COVENTRY TWP. Coventry Local Schools officials are hopeful for the passage of Issue 32, a step, they say, is necessary to continue the process of getting out of fiscal emergency.
District residents, however, opposed this same levy by 283 votes in May.
The 9.91-mill renewal levy generates nearly $3 million for the district a year.
Recently named Superintendent Lisa Blough said the renewal levy is critical to daily operations and long-term financial stability. The district already has a list of cuts in place if the levy fail. Blough said the cuts would start after the Christmas break. Putting cuts in place is a requirement from the state commission that is overseeing the district while in fiscal emergency.
One of the cuts that would be put in place is all the buildings would close at 4 p.m., meaning any clubs or activates after school wouldn’t have access to the buildings. Other cuts would include cutting busing to state minimum standards, eliminating spring sports, field trips and increasing fees.
Coventry Treasurer Mathew Muccio said a failed renewal would eliminate any chances of the district getting out of fiscal emergency.
A failed levy would result in the levy returning to the ballot in May, possibly with new money added. If the levy were to fail again in May, more cuts would take place. Finally, if a levy doesn't pass by next November, officials say the district would likely have to consolidate with a neighboring district such as Barberton or Akron.
Financially, the district finished fiscal year 2015 $2 million in the red. The district borrowed $4.8 million from the state through a loan, with $2.4 million being paid back in fiscal year 2017 and the other $2.4 million set to be paid back in fiscal year 2018 to help the district improve its finances.
Another blow to the district financially is the loss of 21 resident students and 70 open enrolled students this school year. The 70 open enrolled students results in a loss of $420,000 and the resident students results in a loss of $42,000. Muccio, however, said the district expects to finish fiscal year with about a $500,000 to $1 million surplus despite the loss in revenue from students.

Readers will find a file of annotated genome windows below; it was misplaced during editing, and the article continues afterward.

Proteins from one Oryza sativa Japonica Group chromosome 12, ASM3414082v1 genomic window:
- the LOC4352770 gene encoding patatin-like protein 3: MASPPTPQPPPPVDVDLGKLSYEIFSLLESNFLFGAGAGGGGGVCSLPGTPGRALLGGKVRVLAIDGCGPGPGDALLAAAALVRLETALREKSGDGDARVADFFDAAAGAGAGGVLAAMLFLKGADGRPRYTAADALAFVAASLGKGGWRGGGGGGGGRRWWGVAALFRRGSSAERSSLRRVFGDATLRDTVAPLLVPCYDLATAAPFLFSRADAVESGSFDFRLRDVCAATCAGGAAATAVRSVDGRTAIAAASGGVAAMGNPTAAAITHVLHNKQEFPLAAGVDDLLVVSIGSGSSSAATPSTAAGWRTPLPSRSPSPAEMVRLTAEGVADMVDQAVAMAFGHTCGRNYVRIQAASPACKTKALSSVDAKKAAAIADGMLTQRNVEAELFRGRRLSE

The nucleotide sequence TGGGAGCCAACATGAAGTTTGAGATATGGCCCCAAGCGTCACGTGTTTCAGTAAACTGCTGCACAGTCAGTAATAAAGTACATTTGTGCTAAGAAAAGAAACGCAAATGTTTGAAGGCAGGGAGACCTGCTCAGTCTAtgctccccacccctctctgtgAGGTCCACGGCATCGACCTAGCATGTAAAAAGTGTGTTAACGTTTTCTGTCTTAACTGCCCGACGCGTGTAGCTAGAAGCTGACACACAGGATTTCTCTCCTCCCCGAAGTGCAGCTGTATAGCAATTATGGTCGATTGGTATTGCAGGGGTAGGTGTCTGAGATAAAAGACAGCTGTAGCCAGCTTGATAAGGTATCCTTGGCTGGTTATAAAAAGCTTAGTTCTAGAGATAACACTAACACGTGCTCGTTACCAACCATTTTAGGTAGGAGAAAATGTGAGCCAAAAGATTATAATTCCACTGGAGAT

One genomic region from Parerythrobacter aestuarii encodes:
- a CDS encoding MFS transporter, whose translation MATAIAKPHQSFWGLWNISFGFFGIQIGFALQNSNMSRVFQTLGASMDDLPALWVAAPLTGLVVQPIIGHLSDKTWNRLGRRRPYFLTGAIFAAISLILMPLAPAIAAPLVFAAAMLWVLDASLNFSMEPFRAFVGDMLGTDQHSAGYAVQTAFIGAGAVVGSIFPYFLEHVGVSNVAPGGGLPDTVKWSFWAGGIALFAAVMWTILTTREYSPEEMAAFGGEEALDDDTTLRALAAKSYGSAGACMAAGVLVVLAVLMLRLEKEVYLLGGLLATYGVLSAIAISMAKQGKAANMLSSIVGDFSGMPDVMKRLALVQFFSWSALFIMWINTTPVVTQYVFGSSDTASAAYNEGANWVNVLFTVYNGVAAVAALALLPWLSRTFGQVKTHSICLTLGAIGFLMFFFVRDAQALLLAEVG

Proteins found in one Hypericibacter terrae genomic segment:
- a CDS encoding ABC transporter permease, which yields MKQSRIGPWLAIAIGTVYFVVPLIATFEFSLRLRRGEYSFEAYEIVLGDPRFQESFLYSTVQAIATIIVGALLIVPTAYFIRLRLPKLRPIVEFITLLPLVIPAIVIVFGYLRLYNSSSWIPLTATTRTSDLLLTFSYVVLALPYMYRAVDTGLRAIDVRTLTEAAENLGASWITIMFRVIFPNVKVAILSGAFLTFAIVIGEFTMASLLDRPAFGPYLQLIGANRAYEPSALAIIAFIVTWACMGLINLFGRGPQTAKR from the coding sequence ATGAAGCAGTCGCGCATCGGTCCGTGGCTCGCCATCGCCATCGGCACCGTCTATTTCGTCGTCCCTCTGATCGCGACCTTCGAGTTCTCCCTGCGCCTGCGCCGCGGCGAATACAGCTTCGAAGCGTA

"We have been turning everything around," Blough said. "Managing enrollment is a big part of that."
Blough said she believes people didn’t take the renewal seriously in May and that showed in a low voter turnout. She said the district has been reaching out to parents and using social media to inform them about the significance of the levy.
"We are not relying on billboards or fancy events," Blough said. "We are having conversations and going out and talking to groups. It is about coming together and supporting the schools."
Muccio said the passage of the renewal will put the district on a positive financial path for the foreseeable future, adding that the five-year-forecast supports that.
While district officials encourage support for the issue, Coventry Schools Taxpayers Accountability Coalition (CSTAC) members have urged residents to vote no and to vote for new school board members.
The group, which has 235 likes on Facebook, has been strongly opposed to excessive open enrollment and wants to see the district follow the recommendations from the Ohio State Auditor.
Other residents are countering CSTAC, including Joel Green, who decided he has seen enough negativity on Facebook and wanted to create a positive page.
"I am just a parent that finally had enough of CSTAC attacks against the school district and parents who support their school system," Green said. "Every time the school has an issue on the ballot, CSTAC spends thousands of dollars to try and defeat it."
Green said the response of his page has been overwhelming and the use of social media has been able to reach parents in a more direct fashion.
"A few parents felt the page took a negative turn although I made strides to keep it positive," Green said. "Parents are fed up with CSTAC's bullying and have taken a stand. Due to this, we have been called an "anti-community" page, but that couldn't be further from the truth."